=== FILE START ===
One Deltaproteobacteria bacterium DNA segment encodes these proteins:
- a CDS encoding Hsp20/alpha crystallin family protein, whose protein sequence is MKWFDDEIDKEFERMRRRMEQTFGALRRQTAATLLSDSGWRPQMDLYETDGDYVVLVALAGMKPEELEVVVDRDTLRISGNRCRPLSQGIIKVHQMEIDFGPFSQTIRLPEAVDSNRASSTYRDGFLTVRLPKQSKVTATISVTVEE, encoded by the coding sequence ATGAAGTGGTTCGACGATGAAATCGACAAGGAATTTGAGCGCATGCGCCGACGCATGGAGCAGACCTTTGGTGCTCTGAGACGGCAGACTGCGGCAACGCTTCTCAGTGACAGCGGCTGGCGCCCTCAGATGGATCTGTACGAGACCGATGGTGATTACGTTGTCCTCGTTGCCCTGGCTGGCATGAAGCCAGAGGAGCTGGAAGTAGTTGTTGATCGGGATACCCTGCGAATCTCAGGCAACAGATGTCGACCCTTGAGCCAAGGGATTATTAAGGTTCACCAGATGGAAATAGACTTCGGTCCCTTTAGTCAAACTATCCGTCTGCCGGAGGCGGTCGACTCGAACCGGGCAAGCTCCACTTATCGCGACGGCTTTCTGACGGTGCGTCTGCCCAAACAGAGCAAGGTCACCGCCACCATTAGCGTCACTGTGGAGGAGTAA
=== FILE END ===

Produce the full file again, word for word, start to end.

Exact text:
One Deltaproteobacteria bacterium DNA segment encodes these proteins:
- a CDS encoding Hsp20/alpha crystallin family protein, whose protein sequence is MKWFDDEIDKEFERMRRRMEQTFGALRRQTAATLLSDSGWRPQMDLYETDGDYVVLVALAGMKPEELEVVVDRDTLRISGNRCRPLSQGIIKVHQMEIDFGPFSQTIRLPEAVDSNRASSTYRDGFLTVRLPKQSKVTATISVTVEE, encoded by the coding sequence ATGAAGTGGTTCGACGATGAAATCGACAAGGAATTTGAGCGCATGCGCCGACGCATGGAGCAGACCTTTGGTGCTCTGAGACGGCAGACTGCGGCAACGCTTCTCAGTGACAGCGGCTGGCGCCCTCAGATGGATCTGTACGAGACCGATGGTGATTACGTTGTCCTCGTTGCCCTGGCTGGCATGAAGCCAGAGGAGCTGGAAGTAGTTGTTGATCGGGATACCCTGCGAATCTCAGGCAACAGATGTCGACCCTTGAGCCAAGGGATTATTAAGGTTCACCAGATGGAAATAGACTTCGGTCCCTTTAGTCAAACTATCCGTCTGCCGGAGGCGGTCGACTCGAACCGGGCAAGCTCCACTTATCGCGACGGCTTTCTGACGGTGCGTCTGCCCAAACAGAGCAAGGTCACCGCCACCATTAGCGTCACTGTGGAGGAGTAA